In the original design of Bot Land, your main action consisted of choosing which bot you want to deploy. This was really two “sub-actions”:

  • Choosing which hardware your bot has (e.g. Missiles and Cloaking)
  • Choosing which script your bot has (e.g. only move while cloaked)

Bot hardware roughly follows a rock-paper-scissors model: Reflect will beat Missiles, but it will lose to Melee. The problem we faced with choosing a bot was that this wasn’t a meaningful decision. You couldn’t control where your bots were deployed, and the bots themselves didn’t have any knowledge of an enemy’s hardware. This meant that you may want to deploy a Reflect bot to counter the enemy’s Missiles bot, but you couldn’t guarantee that the two would meet up in the Arena.

For a minute, let’s consider a world where you could guarantee that your Rock bots encountered the enemy’s Scissors bots. The problem is that it’s not a difficult decision to make. Games like StarCraft that feature rock-paper-scissors mechanics aren’t as straightforward because it involves a lot of speed and dexterity to be able to pull off a particular strategy. In Bot Land, after you deploy your bot, your script takes over for you.

Without meaningful decisions to make in a game, there won’t be a high skill ceiling. That means that “pro” players won’t be much better than new players. This undermines a strategy game in my opinion. More importantly, playtesting of Bot Land was confirming our suspicions that the game wouldn’t be fun if we stuck with this design. This meant we had to revamp the decisions that a player could make.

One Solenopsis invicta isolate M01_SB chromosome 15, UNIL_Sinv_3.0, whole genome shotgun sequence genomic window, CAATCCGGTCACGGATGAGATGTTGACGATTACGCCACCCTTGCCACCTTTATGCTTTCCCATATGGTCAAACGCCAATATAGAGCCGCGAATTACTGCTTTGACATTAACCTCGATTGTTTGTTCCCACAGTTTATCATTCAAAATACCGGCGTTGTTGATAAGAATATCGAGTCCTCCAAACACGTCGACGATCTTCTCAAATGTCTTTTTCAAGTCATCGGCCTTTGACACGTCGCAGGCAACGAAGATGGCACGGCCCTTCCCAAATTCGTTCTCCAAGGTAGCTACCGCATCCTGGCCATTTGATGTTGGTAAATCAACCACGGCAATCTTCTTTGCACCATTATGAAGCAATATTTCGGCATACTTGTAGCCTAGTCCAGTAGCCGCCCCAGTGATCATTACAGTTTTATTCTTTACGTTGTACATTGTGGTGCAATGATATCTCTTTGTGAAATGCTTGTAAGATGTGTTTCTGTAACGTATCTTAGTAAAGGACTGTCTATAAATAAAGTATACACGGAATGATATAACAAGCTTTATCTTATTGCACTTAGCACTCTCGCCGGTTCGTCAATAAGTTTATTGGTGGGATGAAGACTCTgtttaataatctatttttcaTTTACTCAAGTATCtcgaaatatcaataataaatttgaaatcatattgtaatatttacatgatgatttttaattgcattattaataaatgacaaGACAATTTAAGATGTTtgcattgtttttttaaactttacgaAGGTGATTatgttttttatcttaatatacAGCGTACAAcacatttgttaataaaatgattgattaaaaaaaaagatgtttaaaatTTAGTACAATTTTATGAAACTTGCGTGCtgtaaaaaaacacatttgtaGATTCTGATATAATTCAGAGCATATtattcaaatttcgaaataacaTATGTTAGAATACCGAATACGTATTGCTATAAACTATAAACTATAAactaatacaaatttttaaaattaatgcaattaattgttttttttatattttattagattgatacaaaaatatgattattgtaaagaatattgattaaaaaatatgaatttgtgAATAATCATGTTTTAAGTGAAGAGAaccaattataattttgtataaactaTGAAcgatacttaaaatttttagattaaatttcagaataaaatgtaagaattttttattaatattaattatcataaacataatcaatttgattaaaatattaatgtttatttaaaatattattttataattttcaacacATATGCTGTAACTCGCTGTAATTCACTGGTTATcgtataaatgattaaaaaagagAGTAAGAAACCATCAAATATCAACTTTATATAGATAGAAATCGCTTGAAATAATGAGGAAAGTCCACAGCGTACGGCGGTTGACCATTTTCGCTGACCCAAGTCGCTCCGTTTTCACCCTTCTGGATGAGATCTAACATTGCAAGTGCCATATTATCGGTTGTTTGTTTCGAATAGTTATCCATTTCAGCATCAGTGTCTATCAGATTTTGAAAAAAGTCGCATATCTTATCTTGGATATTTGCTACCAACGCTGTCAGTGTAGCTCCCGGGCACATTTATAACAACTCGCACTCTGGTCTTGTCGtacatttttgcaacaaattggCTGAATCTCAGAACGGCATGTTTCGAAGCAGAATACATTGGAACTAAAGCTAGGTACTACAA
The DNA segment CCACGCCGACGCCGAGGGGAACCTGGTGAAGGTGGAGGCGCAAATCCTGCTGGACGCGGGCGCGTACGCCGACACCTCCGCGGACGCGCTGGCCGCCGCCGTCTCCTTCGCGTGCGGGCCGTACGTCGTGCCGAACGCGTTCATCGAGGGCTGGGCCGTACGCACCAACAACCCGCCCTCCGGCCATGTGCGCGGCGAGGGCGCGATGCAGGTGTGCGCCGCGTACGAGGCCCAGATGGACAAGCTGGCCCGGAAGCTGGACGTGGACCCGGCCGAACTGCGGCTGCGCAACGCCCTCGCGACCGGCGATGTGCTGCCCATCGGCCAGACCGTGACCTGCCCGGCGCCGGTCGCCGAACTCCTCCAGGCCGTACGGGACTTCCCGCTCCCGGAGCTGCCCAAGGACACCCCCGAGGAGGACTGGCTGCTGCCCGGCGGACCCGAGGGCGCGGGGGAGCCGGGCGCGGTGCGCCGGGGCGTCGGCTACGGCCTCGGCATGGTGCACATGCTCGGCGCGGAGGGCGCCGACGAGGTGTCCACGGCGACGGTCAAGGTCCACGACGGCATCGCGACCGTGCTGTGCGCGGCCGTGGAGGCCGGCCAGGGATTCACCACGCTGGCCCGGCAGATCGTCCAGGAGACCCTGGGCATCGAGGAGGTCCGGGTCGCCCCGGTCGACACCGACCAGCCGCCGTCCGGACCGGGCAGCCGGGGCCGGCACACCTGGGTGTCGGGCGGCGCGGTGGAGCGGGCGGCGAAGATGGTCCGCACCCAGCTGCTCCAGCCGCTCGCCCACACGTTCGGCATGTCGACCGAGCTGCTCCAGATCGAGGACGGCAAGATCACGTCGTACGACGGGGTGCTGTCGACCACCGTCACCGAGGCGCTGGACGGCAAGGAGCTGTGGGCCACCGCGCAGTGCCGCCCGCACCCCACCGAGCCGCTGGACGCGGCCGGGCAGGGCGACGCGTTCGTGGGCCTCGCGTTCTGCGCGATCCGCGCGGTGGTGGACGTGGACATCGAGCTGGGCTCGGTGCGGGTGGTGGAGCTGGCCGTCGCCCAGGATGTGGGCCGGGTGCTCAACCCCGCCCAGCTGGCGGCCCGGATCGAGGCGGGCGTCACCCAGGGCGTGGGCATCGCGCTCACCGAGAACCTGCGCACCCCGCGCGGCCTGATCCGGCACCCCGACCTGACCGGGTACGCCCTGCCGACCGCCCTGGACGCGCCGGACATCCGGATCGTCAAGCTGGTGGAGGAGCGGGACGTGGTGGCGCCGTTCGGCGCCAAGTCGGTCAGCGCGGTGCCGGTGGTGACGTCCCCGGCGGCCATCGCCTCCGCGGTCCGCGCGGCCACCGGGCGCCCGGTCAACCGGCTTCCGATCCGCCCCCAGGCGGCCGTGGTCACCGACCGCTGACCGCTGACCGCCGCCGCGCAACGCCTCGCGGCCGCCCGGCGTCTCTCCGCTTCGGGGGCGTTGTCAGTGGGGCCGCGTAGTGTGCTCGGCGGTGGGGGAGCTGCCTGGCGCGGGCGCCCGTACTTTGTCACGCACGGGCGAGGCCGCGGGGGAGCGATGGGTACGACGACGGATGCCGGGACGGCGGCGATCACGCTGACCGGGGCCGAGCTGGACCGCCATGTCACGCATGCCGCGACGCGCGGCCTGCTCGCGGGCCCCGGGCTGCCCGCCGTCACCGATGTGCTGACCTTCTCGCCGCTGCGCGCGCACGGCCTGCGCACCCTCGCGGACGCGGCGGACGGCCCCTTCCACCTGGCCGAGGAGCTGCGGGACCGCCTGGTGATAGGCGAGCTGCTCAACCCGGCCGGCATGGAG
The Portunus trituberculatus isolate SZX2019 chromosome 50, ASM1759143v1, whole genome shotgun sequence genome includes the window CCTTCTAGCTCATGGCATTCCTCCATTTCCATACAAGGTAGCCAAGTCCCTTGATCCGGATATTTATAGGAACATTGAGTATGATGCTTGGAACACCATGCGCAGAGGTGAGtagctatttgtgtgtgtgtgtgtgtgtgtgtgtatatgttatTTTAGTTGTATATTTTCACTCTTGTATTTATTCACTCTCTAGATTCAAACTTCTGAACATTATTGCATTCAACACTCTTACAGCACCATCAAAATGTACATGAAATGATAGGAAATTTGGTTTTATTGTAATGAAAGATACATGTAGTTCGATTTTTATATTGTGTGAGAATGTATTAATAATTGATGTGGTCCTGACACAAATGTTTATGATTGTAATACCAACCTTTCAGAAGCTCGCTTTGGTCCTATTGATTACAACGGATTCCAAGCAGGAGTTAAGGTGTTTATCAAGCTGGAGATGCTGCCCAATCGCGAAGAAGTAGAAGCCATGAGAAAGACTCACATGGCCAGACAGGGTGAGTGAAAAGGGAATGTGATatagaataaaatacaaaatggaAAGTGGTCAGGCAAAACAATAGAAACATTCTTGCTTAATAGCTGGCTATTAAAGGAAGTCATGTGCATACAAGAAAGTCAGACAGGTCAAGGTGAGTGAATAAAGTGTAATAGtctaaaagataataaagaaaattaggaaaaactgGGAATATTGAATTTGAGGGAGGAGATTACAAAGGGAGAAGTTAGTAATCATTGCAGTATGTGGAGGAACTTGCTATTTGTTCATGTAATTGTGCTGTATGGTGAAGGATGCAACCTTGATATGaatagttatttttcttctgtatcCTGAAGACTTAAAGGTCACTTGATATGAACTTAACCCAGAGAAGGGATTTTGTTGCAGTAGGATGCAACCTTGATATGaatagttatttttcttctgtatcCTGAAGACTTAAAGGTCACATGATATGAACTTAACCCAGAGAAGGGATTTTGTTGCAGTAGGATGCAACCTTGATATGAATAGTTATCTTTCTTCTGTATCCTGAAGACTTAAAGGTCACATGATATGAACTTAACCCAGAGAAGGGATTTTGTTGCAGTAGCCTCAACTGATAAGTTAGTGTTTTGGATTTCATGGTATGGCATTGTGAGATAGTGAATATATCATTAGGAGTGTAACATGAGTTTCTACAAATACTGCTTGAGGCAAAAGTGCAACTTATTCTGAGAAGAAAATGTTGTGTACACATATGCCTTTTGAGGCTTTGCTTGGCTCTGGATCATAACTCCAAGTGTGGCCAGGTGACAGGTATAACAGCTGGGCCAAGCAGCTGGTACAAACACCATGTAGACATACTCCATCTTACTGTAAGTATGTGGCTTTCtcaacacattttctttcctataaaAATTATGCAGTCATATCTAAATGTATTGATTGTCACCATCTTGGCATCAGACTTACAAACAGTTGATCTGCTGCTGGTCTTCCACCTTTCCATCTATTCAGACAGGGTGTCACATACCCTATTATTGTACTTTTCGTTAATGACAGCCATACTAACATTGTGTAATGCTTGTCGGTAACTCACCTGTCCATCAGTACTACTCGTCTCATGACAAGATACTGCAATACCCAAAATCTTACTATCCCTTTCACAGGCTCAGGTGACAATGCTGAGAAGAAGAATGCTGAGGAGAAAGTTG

I published this video at the end of July. It covers the section you just read above, but it also talks about how we planned on pivoting our game design. In short, we wanted to expand the player’s decision tree. Over the course of August, we tested concepts like:

  • Being able to choose a bot’s spawn location
  • Being able to control bots that were already deployed (via waypoints)
  • Building factories which would lock you in to a particular hardware loadout
  • Creating hero bots which could be teleported at will
  • Spawning scrap piles on the map to give players points of interest to contest
  • Having territory for players to generate money
  • Upgrading bots

In the end, we determined that the game still wasn’t very strategic. What’s more is that it was hard to tell if we were even closer to a solution. Maybe another week of prototyping would get us there, or maybe we were pursuing something that was impossible. I was the most stressed-out that I think I’ve ever been in my life. I was beginning to think that Bot Land was unraveling and that I wouldn’t even finish the project.

Right around this time is when Ian, the game designer, stepped down due to time constraints. He left the company on amicable terms.

I started to question all of our original assumptions about the game. I created a document while streaming and started brainstorming (it’s now 70 pages and largely unreadable, but feel free to check it out). Here are the most important conclusions:

  • If you’re expected to change scripts in a game, then the game shouldn’t be in realtime. There are two reasons for this:
    • It’s neither easy nor fun for most people to code quickly. It’s especially unfun on a mobile device.
    • A big problem with being expected to make major changes to automation while it’s running is that it means that the automation needs to run slowly enough for you to be able to identify where you need to make a change, but it needs to run quickly enough for you to know whether your change had any impact.